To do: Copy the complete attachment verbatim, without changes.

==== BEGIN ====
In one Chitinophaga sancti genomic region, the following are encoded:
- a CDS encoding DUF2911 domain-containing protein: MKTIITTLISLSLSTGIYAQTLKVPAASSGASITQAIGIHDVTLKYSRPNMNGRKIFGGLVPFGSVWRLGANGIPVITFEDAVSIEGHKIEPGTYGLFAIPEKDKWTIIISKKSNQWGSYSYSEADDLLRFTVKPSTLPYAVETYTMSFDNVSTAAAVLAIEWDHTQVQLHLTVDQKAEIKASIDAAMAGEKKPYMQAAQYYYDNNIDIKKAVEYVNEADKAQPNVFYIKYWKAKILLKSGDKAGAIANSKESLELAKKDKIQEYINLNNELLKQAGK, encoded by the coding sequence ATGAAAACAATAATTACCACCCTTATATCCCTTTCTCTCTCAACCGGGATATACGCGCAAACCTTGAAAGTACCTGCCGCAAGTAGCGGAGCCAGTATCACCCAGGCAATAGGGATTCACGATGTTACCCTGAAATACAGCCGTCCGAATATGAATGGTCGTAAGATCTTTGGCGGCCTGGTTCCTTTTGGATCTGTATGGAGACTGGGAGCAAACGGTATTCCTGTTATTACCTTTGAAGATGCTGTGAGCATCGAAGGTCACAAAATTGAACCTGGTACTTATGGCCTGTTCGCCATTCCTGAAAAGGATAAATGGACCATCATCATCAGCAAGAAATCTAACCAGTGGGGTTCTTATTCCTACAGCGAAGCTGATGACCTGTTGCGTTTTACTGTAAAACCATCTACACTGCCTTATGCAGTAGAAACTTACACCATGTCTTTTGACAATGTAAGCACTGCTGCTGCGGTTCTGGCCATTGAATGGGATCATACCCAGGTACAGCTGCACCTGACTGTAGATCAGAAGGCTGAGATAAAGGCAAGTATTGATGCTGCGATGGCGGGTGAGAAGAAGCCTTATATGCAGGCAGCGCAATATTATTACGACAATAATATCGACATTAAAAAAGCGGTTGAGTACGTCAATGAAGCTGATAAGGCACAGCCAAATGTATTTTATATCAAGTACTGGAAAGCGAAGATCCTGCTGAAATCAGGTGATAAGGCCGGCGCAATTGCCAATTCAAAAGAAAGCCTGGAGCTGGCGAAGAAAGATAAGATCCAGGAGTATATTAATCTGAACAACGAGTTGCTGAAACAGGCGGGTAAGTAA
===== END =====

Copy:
In one Chitinophaga sancti genomic region, the following are encoded:
- a CDS encoding DUF2911 domain-containing protein: MKTIITTLISLSLSTGIYAQTLKVPAASSGASITQAIGIHDVTLKYSRPNMNGRKIFGGLVPFGSVWRLGANGIPVITFEDAVSIEGHKIEPGTYGLFAIPEKDKWTIIISKKSNQWGSYSYSEADDLLRFTVKPSTLPYAVETYTMSFDNVSTAAAVLAIEWDHTQVQLHLTVDQKAEIKASIDAAMAGEKKPYMQAAQYYYDNNIDIKKAVEYVNEADKAQPNVFYIKYWKAKILLKSGDKAGAIANSKESLELAKKDKIQEYINLNNELLKQAGK, encoded by the coding sequence ATGAAAACAATAATTACCACCCTTATATCCCTTTCTCTCTCAACCGGGATATACGCGCAAACCTTGAAAGTACCTGCCGCAAGTAGCGGAGCCAGTATCACCCAGGCAATAGGGATTCACGATGTTACCCTGAAATACAGCCGTCCGAATATGAATGGTCGTAAGATCTTTGGCGGCCTGGTTCCTTTTGGATCTGTATGGAGACTGGGAGCAAACGGTATTCCTGTTATTACCTTTGAAGATGCTGTGAGCATCGAAGGTCACAAAATTGAACCTGGTACTTATGGCCTGTTCGCCATTCCTGAAAAGGATAAATGGACCATCATCATCAGCAAGAAATCTAACCAGTGGGGTTCTTATTCCTACAGCGAAGCTGATGACCTGTTGCGTTTTACTGTAAAACCATCTACACTGCCTTATGCAGTAGAAACTTACACCATGTCTTTTGACAATGTAAGCACTGCTGCTGCGGTTCTGGCCATTGAATGGGATCATACCCAGGTACAGCTGCACCTGACTGTAGATCAGAAGGCTGAGATAAAGGCAAGTATTGATGCTGCGATGGCGGGTGAGAAGAAGCCTTATATGCAGGCAGCGCAATATTATTACGACAATAATATCGACATTAAAAAAGCGGTTGAGTACGTCAATGAAGCTGATAAGGCACAGCCAAATGTATTTTATATCAAGTACTGGAAAGCGAAGATCCTGCTGAAATCAGGTGATAAGGCCGGCGCAATTGCCAATTCAAAAGAAAGCCTGGAGCTGGCGAAGAAAGATAAGATCCAGGAGTATATTAATCTGAACAACGAGTTGCTGAAACAGGCGGGTAAGTAA